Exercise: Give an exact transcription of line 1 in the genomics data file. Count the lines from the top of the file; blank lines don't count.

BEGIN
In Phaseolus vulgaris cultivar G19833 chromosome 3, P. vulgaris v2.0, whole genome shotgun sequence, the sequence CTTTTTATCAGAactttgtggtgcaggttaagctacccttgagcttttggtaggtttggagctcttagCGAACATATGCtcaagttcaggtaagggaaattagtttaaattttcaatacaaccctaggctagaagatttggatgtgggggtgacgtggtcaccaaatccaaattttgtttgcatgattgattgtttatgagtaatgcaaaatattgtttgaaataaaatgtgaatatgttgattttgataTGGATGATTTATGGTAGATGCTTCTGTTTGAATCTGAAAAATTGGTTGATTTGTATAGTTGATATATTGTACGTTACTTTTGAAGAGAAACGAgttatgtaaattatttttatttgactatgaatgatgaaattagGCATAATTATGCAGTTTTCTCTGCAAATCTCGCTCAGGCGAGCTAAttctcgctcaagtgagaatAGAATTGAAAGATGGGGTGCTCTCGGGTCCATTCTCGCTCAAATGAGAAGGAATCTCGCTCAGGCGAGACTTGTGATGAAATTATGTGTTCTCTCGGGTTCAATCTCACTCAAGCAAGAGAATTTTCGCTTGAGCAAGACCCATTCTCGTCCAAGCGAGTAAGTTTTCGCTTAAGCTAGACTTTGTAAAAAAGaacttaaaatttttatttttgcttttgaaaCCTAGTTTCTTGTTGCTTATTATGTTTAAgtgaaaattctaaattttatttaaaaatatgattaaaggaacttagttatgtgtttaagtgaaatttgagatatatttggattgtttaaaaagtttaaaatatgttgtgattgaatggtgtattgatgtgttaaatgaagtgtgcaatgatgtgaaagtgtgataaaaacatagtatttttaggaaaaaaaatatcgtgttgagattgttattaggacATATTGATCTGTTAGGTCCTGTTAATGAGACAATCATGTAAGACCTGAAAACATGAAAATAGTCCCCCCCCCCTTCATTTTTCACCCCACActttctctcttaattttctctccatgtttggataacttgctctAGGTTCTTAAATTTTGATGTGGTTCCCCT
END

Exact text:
In Phaseolus vulgaris cultivar G19833 chromosome 3, P. vulgaris v2.0, whole genome shotgun sequence, the sequence CTTTTTATCAGAactttgtggtgcaggttaagctacccttgagcttttggtaggtttggagctcttagCGAACATATGCtcaagttcaggtaagggaaattagtttaaattttcaatacaaccctaggctagaagatttggatgtgggggtgacgtggtcaccaaatccaaattttgtttgcatgattgattgtttatgagtaatgcaaaatattgtttgaaataaaatgtgaatatgttgattttgataTGGATGATTTATGGTAGATGCTTCTGTTTGAATCTGAAAAATTGGTTGATTTGTATAGTTGATATATTGTACGTTACTTTTGAAGAGAAACGAgttatgtaaattatttttatttgactatgaatgatgaaattagGCATAATTATGCAGTTTTCTCTGCAAATCTCGCTCAGGCGAGCTAAttctcgctcaagtgagaatAGAATTGAAAGATGGGGTGCTCTCGGGTCCATTCTCGCTCAAATGAGAAGGAATCTCGCTCAGGCGAGACTTGTGATGAAATTATGTGTTCTCTCGGGTTCAATCTCACTCAAGCAAGAGAATTTTCGCTTGAGCAAGACCCATTCTCGTCCAAGCGAGTAAGTTTTCGCTTAAGCTAGACTTTGTAAAAAAGaacttaaaatttttatttttgcttttgaaaCCTAGTTTCTTGTTGCTTATTATGTTTAAgtgaaaattctaaattttatttaaaaatatgattaaaggaacttagttatgtgtttaagtgaaatttgagatatatttggattgtttaaaaagtttaaaatatgttgtgattgaatggtgtattgatgtgttaaatgaagtgtgcaatgatgtgaaagtgtgataaaaacatagtatttttaggaaaaaaaatatcgtgttgagattgttattaggacATATTGATCTGTTAGGTCCTGTTAATGAGACAATCATGTAAGACCTGAAAACATGAAAATAGTCCCCCCCCCCTTCATTTTTCACCCCACActttctctcttaattttctctccatgtttggataacttgctctAGGTTCTTAAATTTTGATGTGGTTCCCCT